He was frightened to start a new life as an openly gay man but he was convinced that his faith and sexual identity could co-exist. In 2002, he began to study the principles of Inclusive Theology, an approach to Christianity that respects sexual and gender minorities as active worshippers. Four years later, he founded his church.
In ICC’s early days, Gladstone, now 45, met Fábio Inácio, 40, and the couple have been together for 15 years. They have adopted four children: Davison,18; Felipe,17; Hadassa, 5; and Esther, 2. Like his husband, Inácio comes from a conservative religious background and urges LGBTQ Christians to accept themselves as they are.
Inácio was a pastor at the Universal Church for four years, he said, and did not accept his homosexuality - until he joined ICC.
“I had already heard people saying that there was a church that accepted openly gay people,” he said. Mourning the murder of his father in a robbery and a break-up with his fiancée, he found ICC online but was resistant at first.
“Because of my prejudice, I thought that a gay-friendly church would be messy, disorganized.” he said. Now he co-runs and preaches at ICC. “God’s love is the greatest, regardless of sexual or gender orientation,” Inácio said.
The sense of self-acceptance that ICC inspires in its members is palpable. Janaína Franco, a 42-year-old lesbian lawyer, left the Baptist church for ICC around 10 years ago. “My partner didn’t feel comfortable there because of the prejudice against us as a lesbian couple,” she said. “At ICC, I feel looked after by the community.” Franco now works as a security guard at the church on the days the pastors hold services.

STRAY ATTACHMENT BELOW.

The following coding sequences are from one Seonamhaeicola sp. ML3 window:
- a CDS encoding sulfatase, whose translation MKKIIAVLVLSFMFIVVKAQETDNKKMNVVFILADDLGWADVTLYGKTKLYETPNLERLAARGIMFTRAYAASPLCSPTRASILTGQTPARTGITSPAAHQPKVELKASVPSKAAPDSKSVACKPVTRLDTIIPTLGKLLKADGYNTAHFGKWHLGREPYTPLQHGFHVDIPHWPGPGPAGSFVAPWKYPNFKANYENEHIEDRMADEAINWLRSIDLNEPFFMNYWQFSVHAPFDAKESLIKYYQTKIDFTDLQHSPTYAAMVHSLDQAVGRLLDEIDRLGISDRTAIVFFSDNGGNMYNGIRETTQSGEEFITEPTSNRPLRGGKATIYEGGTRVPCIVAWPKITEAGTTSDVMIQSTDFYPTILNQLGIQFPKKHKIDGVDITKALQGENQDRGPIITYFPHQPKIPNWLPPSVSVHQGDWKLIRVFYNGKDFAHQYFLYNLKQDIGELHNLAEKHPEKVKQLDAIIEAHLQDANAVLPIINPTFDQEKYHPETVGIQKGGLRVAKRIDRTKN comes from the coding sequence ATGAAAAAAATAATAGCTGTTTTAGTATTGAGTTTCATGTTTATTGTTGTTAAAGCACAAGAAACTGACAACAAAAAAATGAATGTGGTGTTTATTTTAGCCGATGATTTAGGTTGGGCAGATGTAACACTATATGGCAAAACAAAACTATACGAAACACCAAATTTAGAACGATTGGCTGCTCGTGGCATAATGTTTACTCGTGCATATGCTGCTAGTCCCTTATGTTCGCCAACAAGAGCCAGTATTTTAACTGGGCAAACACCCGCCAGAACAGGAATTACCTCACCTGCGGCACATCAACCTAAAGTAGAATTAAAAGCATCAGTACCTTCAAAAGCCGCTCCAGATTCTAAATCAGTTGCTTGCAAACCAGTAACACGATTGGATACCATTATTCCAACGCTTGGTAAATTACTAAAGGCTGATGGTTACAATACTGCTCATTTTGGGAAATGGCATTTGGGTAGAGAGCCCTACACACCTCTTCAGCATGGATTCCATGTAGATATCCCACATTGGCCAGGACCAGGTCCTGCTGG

Before she joined ICC four years ago, Laiza Martins, 31, a transgender woman who runs a prayer group at the church’s headquarters, used to go to Assemblies of God, a conservative Pentecostal denomination that refused to accept her transgender identity. “When God showed me the door to ICC, he showed me he loves me the way I am,” Martins said.
Gladstone has published a book called “Bible Without Prejudice,” which argues that the Bible has never condemned homosexuality. But powerful evangelicals, like Assemblies of God Pastor Silas Malafaia, have said that they do not consider ICC to be a church. “There is no such thing as a gay evangelical church! This completely breaks the gospel dogma!” declared Malafaia in a documentary about ICC.
There have also been physical attacks: in 2014, people who threw a bomb into the church “screamed that Jesus had to burn everyone inside,” Gladstone said. The bomb exploded, but no one got hurt. The same year, the church walls were vandalized with biblical verses that supposedly condemn homosexuality.
Online, the attacks are relentless. “People call us the “Devil”, the ‘false prophets’,” he said. “But we don’t answer to these attacks. We either block the users or delete the messages. We try to armor ourselves emotionally so these things don’t affect us.”
Despite the threats, Gladstone and Inácio are not intimidated. After the pandemic, they plan to open even more ICC churches and, eventually, a home for the LGBTQ elderly.
Both are also looking forward to what they hope will be the end of the Bolsonaro presidency after next year’s election. “Brazil is very lost and lacks direction,” Gladstone said. “I hope people choose candidates that know how to love and that embrace this country as it is -- diverse”.